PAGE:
\begin{align*}
\cf^{\mu}&:=\left\{f:\Gamma\to\br:\ \ce^{\mu}(f,f)<\infty\right\}, \text{where}\\
\ce^{\mu}(f,g)&:=\dfrac{1}{2}\sum_{x,y\,\in\,\Gamma}\mu\left(x^{-1}y\right)(f(x)-f(y))(g(x)-g(y))\ \text{for}\ f,g\in\cf^{\mu}.
\end{align*}
Let $(R_n)$ be the RW driven by $\mu$ started at the identity ${id}$ of $\Gamma$. It is shown in~\cite{Ka} that almost all trajectories of the random walk $(R_n)$ converge to some limit point $Z_\infty$ on the Gromov boundary $\partial\Gamma$ of $\Gamma$. The law of the random variable $Z_\infty$ is called the harmonic measure of $(R_n)$ and denoted by $\nu$.
By this result, analogously to~\eqref{poisson int} and~\eqref{HAR-EX}, we have a linear operator $H$ that maps functions on $\partial\Gamma$ to harmonic functions on $\Gamma$:
\[
Hu(x)=\E[u(x\cdot Z_\infty)]=\int u(x\cdot\xi)\, d\nu(\xi),
\]
where $\E$ denotes the expectation with respect to the law of the random walk and $x\cdot\xi$ is the natural action of $\Gamma$ on its boundary.
Following the analogy with~\eqref{circle} and~\eqref{tree}, define the Dirichlet form on $L^2(\partial\Gamma,\nu)$ as follow:
\begin{align*}
\cf^{\partial\Gamma,\mu}&:=\left\{u\in L^2(\partial\Gamma,\nu):\ Hu\in \cf^{\mu}\right\},\\
\ce^{\partial\Gamma,\mu}(u,v)&:=\ce^{\mu}(Hu,Hv)\ \ \text{for}\ u,v\in\cf^{\partial\Gamma,\mu}.
\end{align*}
It follows from results in~\cite{Na} and~\cite{Sil} that $\ce^{\partial\Gamma,\mu}(u,v)$ has an expression similar to the Douglas integral~\eqref{douglas}. It reads
\begin{align}
&\ce^{\partial\Gamma,\mu}(u,v)\label{hyp douglas}\\
&=\int\int_{\partial\Gamma\times\partial\Gamma}(u(\xi)-u(\eta))(v(\xi)-v(\eta))\Theta^{\mu}(\xi,\eta)d\nu(\xi)d\nu(\eta)\nonumber\\
\intertext{for $u,v\in\cf^{\partial\Gamma,\mu}$, where}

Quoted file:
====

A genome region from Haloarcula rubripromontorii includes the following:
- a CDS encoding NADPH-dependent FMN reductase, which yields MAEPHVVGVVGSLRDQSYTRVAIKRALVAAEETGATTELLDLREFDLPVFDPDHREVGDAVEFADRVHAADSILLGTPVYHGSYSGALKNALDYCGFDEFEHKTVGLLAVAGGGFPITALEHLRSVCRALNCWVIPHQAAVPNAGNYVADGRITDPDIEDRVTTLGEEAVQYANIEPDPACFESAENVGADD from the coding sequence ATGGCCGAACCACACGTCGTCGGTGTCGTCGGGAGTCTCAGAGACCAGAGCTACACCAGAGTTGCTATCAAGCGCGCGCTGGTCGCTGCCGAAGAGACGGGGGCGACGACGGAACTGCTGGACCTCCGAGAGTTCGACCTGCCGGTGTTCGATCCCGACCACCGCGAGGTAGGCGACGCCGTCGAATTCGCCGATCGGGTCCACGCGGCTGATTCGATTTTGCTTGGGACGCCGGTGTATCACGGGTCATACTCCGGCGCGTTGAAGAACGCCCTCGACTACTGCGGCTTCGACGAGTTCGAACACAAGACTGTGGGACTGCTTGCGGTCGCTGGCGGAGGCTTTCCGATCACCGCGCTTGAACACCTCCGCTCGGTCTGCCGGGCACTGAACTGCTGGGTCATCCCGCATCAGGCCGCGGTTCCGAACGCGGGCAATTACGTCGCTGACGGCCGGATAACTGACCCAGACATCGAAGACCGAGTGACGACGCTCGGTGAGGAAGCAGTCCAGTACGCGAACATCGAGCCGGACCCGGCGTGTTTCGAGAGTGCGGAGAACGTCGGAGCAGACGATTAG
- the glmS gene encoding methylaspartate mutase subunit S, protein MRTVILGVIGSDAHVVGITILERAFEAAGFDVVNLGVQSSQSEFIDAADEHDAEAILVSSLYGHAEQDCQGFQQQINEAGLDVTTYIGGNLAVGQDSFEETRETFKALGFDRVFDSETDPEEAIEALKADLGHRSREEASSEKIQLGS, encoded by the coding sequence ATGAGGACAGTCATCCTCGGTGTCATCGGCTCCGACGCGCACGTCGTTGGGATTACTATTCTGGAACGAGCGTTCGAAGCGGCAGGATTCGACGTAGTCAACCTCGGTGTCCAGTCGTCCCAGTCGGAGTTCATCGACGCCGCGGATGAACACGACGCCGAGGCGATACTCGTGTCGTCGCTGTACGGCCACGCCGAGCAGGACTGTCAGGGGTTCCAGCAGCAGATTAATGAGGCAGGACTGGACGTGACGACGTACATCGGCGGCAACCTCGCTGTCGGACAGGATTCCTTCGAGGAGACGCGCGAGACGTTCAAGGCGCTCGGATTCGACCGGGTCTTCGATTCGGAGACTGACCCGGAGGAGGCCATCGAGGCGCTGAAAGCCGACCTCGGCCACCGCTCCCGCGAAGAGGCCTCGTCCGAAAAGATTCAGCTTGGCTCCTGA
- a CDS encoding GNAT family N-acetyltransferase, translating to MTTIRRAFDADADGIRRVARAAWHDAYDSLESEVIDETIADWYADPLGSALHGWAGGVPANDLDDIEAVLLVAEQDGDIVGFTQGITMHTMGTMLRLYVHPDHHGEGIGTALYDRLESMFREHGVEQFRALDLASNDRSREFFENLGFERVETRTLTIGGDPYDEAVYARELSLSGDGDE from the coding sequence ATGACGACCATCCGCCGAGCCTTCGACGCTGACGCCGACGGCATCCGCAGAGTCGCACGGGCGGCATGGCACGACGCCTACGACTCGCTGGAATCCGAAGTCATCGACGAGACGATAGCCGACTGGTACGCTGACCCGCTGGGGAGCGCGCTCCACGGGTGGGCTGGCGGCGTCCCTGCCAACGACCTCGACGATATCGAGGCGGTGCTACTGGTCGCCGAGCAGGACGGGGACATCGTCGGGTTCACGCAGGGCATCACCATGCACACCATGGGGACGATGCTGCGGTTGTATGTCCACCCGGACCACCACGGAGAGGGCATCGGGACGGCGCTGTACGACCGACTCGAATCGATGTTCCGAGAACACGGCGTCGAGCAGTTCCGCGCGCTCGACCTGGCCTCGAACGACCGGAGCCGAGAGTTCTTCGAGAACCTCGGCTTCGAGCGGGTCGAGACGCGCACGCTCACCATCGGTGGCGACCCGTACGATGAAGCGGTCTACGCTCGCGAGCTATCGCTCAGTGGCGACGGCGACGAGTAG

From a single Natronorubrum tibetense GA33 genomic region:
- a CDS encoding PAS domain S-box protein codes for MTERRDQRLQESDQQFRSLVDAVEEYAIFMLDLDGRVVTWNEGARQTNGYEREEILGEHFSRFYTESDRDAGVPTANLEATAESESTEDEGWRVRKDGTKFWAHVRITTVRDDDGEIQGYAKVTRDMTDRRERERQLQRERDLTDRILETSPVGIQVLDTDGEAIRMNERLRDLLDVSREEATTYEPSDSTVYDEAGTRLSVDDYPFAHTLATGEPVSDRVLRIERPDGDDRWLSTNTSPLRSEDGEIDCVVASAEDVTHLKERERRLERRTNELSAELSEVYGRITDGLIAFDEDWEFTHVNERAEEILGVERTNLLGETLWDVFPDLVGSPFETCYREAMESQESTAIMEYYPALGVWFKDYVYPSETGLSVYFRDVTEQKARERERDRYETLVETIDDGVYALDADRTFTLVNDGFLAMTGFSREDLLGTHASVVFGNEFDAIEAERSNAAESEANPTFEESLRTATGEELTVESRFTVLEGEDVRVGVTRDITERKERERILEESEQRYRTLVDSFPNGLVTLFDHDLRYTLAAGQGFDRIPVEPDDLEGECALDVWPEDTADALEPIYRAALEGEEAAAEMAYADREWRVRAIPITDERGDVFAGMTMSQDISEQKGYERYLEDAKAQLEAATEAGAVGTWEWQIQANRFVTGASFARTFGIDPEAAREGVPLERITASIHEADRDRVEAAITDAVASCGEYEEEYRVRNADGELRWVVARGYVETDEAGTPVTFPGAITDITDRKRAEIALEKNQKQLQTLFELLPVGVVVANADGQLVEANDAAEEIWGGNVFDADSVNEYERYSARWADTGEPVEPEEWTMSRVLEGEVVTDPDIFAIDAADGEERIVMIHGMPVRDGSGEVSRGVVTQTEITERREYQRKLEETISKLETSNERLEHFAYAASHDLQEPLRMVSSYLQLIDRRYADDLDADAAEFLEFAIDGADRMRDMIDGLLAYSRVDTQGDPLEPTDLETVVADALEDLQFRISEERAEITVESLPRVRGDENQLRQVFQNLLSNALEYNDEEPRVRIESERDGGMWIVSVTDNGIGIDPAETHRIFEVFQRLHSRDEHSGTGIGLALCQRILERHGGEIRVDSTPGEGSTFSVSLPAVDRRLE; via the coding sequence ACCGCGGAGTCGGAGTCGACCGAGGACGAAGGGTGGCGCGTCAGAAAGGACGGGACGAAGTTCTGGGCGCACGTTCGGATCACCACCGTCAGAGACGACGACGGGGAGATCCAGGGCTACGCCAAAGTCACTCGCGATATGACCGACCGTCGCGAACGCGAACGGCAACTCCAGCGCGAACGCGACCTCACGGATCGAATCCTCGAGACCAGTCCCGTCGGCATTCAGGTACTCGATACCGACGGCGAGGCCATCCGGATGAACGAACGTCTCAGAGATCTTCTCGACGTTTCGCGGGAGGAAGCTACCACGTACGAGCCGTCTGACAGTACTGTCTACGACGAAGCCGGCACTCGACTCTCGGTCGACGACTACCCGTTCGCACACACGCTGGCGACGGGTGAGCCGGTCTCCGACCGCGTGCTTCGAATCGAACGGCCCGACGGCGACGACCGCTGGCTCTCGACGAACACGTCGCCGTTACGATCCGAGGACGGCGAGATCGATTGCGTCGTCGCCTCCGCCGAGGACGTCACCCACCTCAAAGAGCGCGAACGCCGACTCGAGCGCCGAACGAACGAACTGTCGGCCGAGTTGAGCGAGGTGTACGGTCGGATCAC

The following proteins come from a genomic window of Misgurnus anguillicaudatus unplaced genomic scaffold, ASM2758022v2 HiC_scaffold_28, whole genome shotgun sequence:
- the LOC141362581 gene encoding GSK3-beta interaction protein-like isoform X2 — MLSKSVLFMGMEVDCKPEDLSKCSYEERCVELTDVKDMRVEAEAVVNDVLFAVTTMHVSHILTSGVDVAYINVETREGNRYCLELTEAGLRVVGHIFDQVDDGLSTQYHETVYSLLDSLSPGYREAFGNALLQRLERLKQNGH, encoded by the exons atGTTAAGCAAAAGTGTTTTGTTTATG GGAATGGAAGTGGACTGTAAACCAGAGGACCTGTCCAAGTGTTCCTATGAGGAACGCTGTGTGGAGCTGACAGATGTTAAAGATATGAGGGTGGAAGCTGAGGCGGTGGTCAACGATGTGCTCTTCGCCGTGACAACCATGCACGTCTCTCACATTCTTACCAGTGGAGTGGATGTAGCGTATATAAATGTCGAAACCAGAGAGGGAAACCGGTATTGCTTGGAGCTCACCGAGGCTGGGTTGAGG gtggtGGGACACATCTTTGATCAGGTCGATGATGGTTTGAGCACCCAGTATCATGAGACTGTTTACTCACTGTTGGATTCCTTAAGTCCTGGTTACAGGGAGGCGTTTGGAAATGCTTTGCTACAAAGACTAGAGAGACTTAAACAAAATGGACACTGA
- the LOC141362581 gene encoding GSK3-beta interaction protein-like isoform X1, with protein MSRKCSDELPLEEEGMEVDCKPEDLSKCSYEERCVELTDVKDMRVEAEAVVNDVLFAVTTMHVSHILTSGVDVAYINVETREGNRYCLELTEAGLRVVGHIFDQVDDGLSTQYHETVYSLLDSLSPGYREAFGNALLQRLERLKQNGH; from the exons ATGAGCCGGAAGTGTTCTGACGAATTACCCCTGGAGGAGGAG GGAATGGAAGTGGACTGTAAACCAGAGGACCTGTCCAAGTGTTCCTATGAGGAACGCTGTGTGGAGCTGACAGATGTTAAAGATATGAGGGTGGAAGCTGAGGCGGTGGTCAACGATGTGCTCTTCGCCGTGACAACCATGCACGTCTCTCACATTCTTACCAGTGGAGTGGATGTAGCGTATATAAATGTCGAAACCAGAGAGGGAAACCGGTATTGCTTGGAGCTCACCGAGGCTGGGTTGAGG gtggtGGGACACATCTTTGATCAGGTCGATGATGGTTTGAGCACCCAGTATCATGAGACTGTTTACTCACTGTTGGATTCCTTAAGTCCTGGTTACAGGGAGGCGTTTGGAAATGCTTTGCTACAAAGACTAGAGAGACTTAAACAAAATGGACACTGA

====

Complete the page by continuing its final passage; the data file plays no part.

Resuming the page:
\cf^{\partial\Gamma,\mu}&=B_2(\mu)\nonumber\\
&{:=} \left\{u\in L^2(\partial\Gamma,\nu);\ \int\int_{\partial\Gamma\times\partial\Gamma}(u(\xi)-u(\eta))^2\Theta^{\mu}(\xi,\eta)d\nu(\xi)d\nu(\eta)<+\infty\right\}.
\nonumber
\end{align}
See Proposition~\ref{=} and Definition~\ref{emu}. The integral kernel $\Theta^{\mu}(\cdot,\cdot)$ appearing in~\eqref{hyp douglas} is the \emph{Na\"{i}m kernel} introduced in~\cite{Na}, see Definition~\ref{naim kernel}.
The expression~\eqref{hyp douglas} by itself is not enough to show the regularity of $(\ce^{\partial\Gamma,\mu}, B_2(\mu))$ on $L^2(\partial\Gamma,\nu)$. To overcome this problem, we consider two \emph{classes of Besov spaces} consisting of \emph{(a)} Besov spaces associated to symmetric probability measures with finite second moments, and \emph{(b)} Besov spaces associated to metrics in the \emph{Ahlfors-regular conformal gauge} introduced in~\cite{BP} (see Definition~\ref{def:arcd}). Under the assumption that the Ahlfors-regular conformal dimension of $\partial\Gamma$ is less than 2, through a careful comparison between Besov spaces in these classes using martingale arguments, see Theorem~\ref{reg}, we will obtain the regularity of those spaces \emph{at once}. This is where we need to assume that $\mu$ has a finite second moment, since this enables us to compare energies of functions on $\Gamma$ up to multiplicative constants. See Proposition~\ref{psc}.
Having established the regularity property, we prove that the jump process on $\partial\Gamma$ corresponding to $(\ce^{\partial\Gamma,\mu}, B_2(\mu))$ is a certain time-change of a reflecting random walk in a sense to be made precise in Section~\ref{reflecting-rw}. This last result completes the analogy with the case of a reflecting Brownian motion on $\cd$. Finally, we prove that harmonic measures of random walks with a finite first moment are smooth in a potential theoretic sense.
At the end of the paper, we will construct a boundary jump process that, as in the two motivating examples, is a time-change of a reflecting random walk under the assumption of the Ahlfors-regular conformal dimension being less than $2$. The boundary of a regular tree is a Cantor set of Ahlfors-regular conformal dimension~$0$. The boundary of the two-dimensional disc considered in the first paragraph of this introduction is the circle $S^1$ whose Ahlfors-regular conformal dimension is $1$. Thus our condition on the Ahlfors-regular conformal dimension being less than $2$ extends to new examples the construction of boundary jump processes.